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So the Greenback didn’t get any support from the FOMC statement last week. Will this week’s catalysts provide reprieve for the battered currency? Here are the potential catalysts.

FOMC member speeches

Over the next couple of days we’ll hear from FOMC voting members Dudley, Mester, Quarles, and Bostic.

Remember that last week’s FOMC statement weighed on the dollar because the team stuck to its 3-rate-hike plan for 2018. While this week’s roster has a mix of hawks and doves in it, it would be interesting to see just how close these members are to considering a fourth rate hike this year.

Lower-tier U.S. reports

This ain’t no NFP week, but there are scheduled lower-tier reports that might tip the scale in favor/against the dollar’s intraweek trends.

The CB consumer confidence and Richmond’s manufacturing index will be printed tomorrow, followed by the final Q4 2017 GDP, good s trade balance, pending home sales, and crude oil inventories numbers on Wednesdays’ U.S. session trading.

Last but not the least are the core PCE price index, personal spending, Chicago PMI, revised UoM consumer sentiment, and the weekly initial jobless claims all scheduled on Thursday during the U.S. session. Watch these ones closely, will ya?

Trump’s administration and NAFTA and global trade updates

What’s a week without White House drama, amirite? Last week we saw just how sensitive the global markets are to the prospect of an all-out trade war between the world’s largest economies.

If Trump signals willingness to negotiate to get the deals he wants while avoiding a trade war, then we could see a bit of relief from the Greenback’s losses.

But if he still goes down the tough, protectionist road, then the blood in the (Wall) street will likely continue to flow and take the Greenback down with it.

Oh, and keep your eyes peeled for more of Trump’s advisors who will “always remain his friend” but still manage to get the boot this week!

Last Week’s Price Review

The Greenback got whupped and is currently (as of 5:00 pm GMT) the worst-performing currency of the week.

Overlay of USD Pairs: 1-Hour Forex Chart
Overlay of USD Pairs: 1-Hour Forex Chart

If you look at the overlay of USD pairs above, you can see that the Greenback was pushed below last week’s closing prices (dashed horizontal line) on Wednesday and additional selling pressure on Thursday prevented the Greenback from climbing back above last week’s closing prices.

And as marked on the chart, the main catalyst for the Greenback’s slide on Wednesday (and the first half of Thursday) was the FOMC statement.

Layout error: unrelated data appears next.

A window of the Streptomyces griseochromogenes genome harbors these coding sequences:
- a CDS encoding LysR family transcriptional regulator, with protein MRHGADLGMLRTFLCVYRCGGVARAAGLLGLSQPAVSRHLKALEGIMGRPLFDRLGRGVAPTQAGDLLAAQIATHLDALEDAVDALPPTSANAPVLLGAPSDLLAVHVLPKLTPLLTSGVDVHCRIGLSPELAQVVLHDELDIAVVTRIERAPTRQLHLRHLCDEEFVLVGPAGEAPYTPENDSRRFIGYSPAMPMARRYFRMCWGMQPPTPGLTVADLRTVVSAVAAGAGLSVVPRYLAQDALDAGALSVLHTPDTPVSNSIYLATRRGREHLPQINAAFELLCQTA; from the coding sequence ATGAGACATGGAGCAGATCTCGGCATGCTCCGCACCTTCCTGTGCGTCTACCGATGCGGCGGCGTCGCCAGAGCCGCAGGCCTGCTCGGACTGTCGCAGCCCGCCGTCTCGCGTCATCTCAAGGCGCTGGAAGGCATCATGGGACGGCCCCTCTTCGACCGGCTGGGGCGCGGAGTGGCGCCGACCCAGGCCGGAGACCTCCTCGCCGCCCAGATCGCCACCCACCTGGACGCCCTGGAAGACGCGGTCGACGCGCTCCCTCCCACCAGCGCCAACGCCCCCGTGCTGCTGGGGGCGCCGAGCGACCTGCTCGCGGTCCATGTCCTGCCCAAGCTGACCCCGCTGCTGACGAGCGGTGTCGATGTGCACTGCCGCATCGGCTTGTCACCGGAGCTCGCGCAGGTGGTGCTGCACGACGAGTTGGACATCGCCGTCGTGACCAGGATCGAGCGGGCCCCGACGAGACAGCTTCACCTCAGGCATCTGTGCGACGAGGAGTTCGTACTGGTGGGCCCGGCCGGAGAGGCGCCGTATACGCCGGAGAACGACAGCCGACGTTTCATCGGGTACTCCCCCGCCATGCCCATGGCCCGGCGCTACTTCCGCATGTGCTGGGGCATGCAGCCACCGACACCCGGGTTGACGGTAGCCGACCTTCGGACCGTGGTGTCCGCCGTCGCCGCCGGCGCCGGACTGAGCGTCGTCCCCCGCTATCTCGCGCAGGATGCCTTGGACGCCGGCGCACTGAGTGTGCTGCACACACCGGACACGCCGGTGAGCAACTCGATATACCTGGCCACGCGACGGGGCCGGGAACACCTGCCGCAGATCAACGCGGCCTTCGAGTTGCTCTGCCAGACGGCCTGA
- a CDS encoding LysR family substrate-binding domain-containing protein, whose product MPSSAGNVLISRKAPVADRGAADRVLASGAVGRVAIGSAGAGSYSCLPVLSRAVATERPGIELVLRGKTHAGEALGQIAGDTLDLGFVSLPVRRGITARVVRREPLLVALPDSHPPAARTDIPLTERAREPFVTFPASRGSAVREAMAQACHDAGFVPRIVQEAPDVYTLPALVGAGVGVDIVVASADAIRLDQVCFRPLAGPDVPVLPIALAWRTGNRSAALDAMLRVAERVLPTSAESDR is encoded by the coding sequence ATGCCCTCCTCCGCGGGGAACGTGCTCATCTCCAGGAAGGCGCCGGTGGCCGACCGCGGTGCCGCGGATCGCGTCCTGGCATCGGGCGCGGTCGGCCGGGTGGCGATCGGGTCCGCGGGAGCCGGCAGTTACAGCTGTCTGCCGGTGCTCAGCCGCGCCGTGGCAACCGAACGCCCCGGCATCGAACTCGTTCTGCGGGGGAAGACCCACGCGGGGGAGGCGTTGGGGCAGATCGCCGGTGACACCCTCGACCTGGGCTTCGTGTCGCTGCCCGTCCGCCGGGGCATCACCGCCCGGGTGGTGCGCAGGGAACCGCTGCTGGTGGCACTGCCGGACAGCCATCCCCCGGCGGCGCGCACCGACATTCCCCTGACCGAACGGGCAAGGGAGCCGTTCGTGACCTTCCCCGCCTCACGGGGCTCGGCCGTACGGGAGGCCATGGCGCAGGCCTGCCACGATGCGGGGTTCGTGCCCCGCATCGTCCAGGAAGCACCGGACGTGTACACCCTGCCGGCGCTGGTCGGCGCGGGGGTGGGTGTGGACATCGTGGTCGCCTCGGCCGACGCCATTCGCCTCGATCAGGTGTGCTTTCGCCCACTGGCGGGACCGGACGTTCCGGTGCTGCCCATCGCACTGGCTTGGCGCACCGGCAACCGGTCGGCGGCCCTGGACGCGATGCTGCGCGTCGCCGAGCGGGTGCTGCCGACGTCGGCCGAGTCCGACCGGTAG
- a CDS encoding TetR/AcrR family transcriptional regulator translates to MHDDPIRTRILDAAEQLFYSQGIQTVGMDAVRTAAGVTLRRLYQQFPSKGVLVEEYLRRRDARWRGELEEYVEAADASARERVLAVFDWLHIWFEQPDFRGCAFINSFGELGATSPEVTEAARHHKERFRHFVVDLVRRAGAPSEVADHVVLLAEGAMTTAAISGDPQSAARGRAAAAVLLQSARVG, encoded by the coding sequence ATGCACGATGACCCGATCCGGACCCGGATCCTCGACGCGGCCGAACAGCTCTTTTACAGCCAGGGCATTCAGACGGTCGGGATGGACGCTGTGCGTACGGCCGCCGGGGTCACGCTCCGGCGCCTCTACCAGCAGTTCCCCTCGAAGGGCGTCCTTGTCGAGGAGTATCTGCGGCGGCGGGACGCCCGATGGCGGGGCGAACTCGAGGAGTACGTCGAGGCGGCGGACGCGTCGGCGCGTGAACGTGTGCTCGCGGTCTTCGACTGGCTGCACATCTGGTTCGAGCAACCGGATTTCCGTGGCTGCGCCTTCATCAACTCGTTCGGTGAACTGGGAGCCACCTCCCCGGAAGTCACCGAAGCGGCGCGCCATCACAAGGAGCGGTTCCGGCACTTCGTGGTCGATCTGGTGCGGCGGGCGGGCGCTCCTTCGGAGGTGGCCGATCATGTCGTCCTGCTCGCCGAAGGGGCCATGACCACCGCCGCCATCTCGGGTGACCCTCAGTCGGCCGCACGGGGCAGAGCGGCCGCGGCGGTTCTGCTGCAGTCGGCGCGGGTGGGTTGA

Although it’s worth pointing out that the Greenback was already tilting to the downside in the runup to the FOMC statement, very likely because of profit-taking.

After all, market analysts claimed that the Greenback’s broad-based rise on Tuesday was due to preemptive positioning. Also, don’t forget that the Greenback was a net winner last week, thanks in part to preemptive positioning.

Going back to the FOMC Statement, the Fed actually delivered on a rate hike. However, that was widely expected, so forex traders had their sights on the Fed’s forward guidance.

And unfortunately for rate hike junkies, the Fed maintained its projection for three rate hikes this year, thereby crushing expectations for four rate hikes and pulling the rug from under the Greenback’s feet (figuratively speaking).

After that, follow-through selling persisted until the first half of Thursday before the Greenback finally got a chance to lick it wounds on most pair during the second half.

However, the Greenback began to encounter fresh sellers late into the U.S. session. This selling pressure persisted until Friday. And market analysts were quick to blame this selling pressure on fears of a trade war between China and the U.S.

And if we take that narrative and link price action to the available catalysts, then it looks like Trump’s announcement of his anti-China tariffs appears to be the trigger. Although that announcement apparently had a more adverse initial effect on the Aussie and the Kiwi.

Other than that, the Greenback also got kicked lower when Trump tweeted the following: